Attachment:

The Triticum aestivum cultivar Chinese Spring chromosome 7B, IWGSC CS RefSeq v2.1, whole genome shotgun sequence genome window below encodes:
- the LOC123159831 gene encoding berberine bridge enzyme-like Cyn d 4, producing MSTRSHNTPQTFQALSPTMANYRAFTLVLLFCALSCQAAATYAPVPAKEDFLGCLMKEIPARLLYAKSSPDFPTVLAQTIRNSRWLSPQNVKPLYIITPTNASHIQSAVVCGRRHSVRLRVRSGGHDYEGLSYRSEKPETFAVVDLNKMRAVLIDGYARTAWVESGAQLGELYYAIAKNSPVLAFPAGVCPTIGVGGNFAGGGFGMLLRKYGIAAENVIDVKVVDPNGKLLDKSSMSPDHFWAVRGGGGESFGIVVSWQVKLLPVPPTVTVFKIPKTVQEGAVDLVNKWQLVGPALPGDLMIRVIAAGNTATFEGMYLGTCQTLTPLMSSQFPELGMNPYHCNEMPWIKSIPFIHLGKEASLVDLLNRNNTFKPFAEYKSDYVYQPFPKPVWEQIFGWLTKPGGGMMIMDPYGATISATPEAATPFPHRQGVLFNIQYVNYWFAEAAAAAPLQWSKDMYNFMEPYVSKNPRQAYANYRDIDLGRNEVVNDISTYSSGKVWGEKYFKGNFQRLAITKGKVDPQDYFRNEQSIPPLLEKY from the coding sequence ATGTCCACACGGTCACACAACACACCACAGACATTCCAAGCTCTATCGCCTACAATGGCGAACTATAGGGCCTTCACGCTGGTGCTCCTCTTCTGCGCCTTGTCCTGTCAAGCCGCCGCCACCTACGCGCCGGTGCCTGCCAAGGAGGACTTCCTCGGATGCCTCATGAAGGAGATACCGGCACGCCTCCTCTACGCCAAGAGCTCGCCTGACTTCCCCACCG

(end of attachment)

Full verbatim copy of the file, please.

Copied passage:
The Triticum aestivum cultivar Chinese Spring chromosome 7B, IWGSC CS RefSeq v2.1, whole genome shotgun sequence genome window below encodes:
- the LOC123159831 gene encoding berberine bridge enzyme-like Cyn d 4, producing MSTRSHNTPQTFQALSPTMANYRAFTLVLLFCALSCQAAATYAPVPAKEDFLGCLMKEIPARLLYAKSSPDFPTVLAQTIRNSRWLSPQNVKPLYIITPTNASHIQSAVVCGRRHSVRLRVRSGGHDYEGLSYRSEKPETFAVVDLNKMRAVLIDGYARTAWVESGAQLGELYYAIAKNSPVLAFPAGVCPTIGVGGNFAGGGFGMLLRKYGIAAENVIDVKVVDPNGKLLDKSSMSPDHFWAVRGGGGESFGIVVSWQVKLLPVPPTVTVFKIPKTVQEGAVDLVNKWQLVGPALPGDLMIRVIAAGNTATFEGMYLGTCQTLTPLMSSQFPELGMNPYHCNEMPWIKSIPFIHLGKEASLVDLLNRNNTFKPFAEYKSDYVYQPFPKPVWEQIFGWLTKPGGGMMIMDPYGATISATPEAATPFPHRQGVLFNIQYVNYWFAEAAAAAPLQWSKDMYNFMEPYVSKNPRQAYANYRDIDLGRNEVVNDISTYSSGKVWGEKYFKGNFQRLAITKGKVDPQDYFRNEQSIPPLLEKY from the coding sequence ATGTCCACACGGTCACACAACACACCACAGACATTCCAAGCTCTATCGCCTACAATGGCGAACTATAGGGCCTTCACGCTGGTGCTCCTCTTCTGCGCCTTGTCCTGTCAAGCCGCCGCCACCTACGCGCCGGTGCCTGCCAAGGAGGACTTCCTCGGATGCCTCATGAAGGAGATACCGGCACGCCTCCTCTACGCCAAGAGCTCGCCTGACTTCCCCACCG